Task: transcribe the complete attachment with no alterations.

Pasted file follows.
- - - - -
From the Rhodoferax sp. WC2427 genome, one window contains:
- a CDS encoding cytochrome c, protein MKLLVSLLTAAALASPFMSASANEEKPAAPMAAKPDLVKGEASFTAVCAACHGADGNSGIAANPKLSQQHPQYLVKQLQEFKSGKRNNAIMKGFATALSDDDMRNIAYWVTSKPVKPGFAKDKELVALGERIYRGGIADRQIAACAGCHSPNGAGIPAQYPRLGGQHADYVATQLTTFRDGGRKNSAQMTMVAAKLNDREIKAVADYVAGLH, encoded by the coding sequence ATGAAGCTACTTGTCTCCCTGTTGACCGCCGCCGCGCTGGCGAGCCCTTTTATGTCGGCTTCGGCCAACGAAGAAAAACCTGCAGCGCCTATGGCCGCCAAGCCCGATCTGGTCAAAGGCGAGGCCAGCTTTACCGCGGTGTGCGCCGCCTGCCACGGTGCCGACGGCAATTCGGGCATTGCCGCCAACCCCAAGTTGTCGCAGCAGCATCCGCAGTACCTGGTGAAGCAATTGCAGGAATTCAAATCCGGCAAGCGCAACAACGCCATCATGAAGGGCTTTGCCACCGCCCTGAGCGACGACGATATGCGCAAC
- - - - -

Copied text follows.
From the Rhodoferax sp. WC2427 genome, one window contains:
- a CDS encoding cytochrome c, protein MKLLVSLLTAAALASPFMSASANEEKPAAPMAAKPDLVKGEASFTAVCAACHGADGNSGIAANPKLSQQHPQYLVKQLQEFKSGKRNNAIMKGFATALSDDDMRNIAYWVTSKPVKPGFAKDKELVALGERIYRGGIADRQIAACAGCHSPNGAGIPAQYPRLGGQHADYVATQLTTFRDGGRKNSAQMTMVAAKLNDREIKAVADYVAGLH, encoded by the coding sequence ATGAAGCTACTTGTCTCCCTGTTGACCGCCGCCGCGCTGGCGAGCCCTTTTATGTCGGCTTCGGCCAACGAAGAAAAACCTGCAGCGCCTATGGCCGCCAAGCCCGATCTGGTCAAAGGCGAGGCCAGCTTTACCGCGGTGTGCGCCGCCTGCCACGGTGCCGACGGCAATTCGGGCATTGCCGCCAACCCCAAGTTGTCGCAGCAGCATCCGCAGTACCTGGTGAAGCAATTGCAGGAATTCAAATCCGGCAAGCGCAACAACGCCATCATGAAGGGCTTTGCCACCGCCCTGAGCGACGACGATATGCGCAAC